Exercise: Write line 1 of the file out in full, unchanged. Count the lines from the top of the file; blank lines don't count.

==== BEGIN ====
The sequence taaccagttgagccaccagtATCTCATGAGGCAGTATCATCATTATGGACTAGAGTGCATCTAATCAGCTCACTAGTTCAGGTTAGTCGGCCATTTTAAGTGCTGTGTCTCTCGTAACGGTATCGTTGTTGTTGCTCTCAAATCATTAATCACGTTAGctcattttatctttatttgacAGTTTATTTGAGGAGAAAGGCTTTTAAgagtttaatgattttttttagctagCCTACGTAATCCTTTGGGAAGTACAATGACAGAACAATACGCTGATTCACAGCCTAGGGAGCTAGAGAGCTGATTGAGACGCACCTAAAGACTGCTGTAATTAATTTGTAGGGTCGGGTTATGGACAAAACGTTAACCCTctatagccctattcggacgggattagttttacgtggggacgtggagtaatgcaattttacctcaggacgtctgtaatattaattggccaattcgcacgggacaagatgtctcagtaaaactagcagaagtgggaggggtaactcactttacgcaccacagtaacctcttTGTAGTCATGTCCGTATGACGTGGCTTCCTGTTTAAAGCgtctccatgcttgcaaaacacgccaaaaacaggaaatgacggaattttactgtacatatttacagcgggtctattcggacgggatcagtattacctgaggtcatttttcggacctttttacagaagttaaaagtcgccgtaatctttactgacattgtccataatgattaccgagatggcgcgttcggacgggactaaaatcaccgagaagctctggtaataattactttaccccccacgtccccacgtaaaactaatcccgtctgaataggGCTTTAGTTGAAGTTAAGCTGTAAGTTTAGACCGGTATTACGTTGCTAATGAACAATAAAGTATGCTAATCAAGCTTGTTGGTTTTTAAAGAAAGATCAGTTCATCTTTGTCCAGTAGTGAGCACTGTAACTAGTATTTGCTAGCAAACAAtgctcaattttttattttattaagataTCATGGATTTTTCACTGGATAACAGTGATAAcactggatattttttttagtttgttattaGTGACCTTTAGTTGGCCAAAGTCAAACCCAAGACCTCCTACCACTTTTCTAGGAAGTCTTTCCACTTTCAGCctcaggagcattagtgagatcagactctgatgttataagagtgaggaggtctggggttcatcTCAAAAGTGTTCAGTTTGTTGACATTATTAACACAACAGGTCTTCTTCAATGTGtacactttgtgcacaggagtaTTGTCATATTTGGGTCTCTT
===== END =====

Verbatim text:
The sequence taaccagttgagccaccagtATCTCATGAGGCAGTATCATCATTATGGACTAGAGTGCATCTAATCAGCTCACTAGTTCAGGTTAGTCGGCCATTTTAAGTGCTGTGTCTCTCGTAACGGTATCGTTGTTGTTGCTCTCAAATCATTAATCACGTTAGctcattttatctttatttgacAGTTTATTTGAGGAGAAAGGCTTTTAAgagtttaatgattttttttagctagCCTACGTAATCCTTTGGGAAGTACAATGACAGAACAATACGCTGATTCACAGCCTAGGGAGCTAGAGAGCTGATTGAGACGCACCTAAAGACTGCTGTAATTAATTTGTAGGGTCGGGTTATGGACAAAACGTTAACCCTctatagccctattcggacgggattagttttacgtggggacgtggagtaatgcaattttacctcaggacgtctgtaatattaattggccaattcgcacgggacaagatgtctcagtaaaactagcagaagtgggaggggtaactcactttacgcaccacagtaacctcttTGTAGTCATGTCCGTATGACGTGGCTTCCTGTTTAAAGCgtctccatgcttgcaaaacacgccaaaaacaggaaatgacggaattttactgtacatatttacagcgggtctattcggacgggatcagtattacctgaggtcatttttcggacctttttacagaagttaaaagtcgccgtaatctttactgacattgtccataatgattaccgagatggcgcgttcggacgggactaaaatcaccgagaagctctggtaataattactttaccccccacgtccccacgtaaaactaatcccgtctgaataggGCTTTAGTTGAAGTTAAGCTGTAAGTTTAGACCGGTATTACGTTGCTAATGAACAATAAAGTATGCTAATCAAGCTTGTTGGTTTTTAAAGAAAGATCAGTTCATCTTTGTCCAGTAGTGAGCACTGTAACTAGTATTTGCTAGCAAACAAtgctcaattttttattttattaagataTCATGGATTTTTCACTGGATAACAGTGATAAcactggatattttttttagtttgttattaGTGACCTTTAGTTGGCCAAAGTCAAACCCAAGACCTCCTACCACTTTTCTAGGAAGTCTTTCCACTTTCAGCctcaggagcattagtgagatcagactctgatgttataagagtgaggaggtctggggttcatcTCAAAAGTGTTCAGTTTGTTGACATTATTAACACAACAGGTCTTCTTCAATGTGtacactttgtgcacaggagtaTTGTCATATTTGGGTCTCTT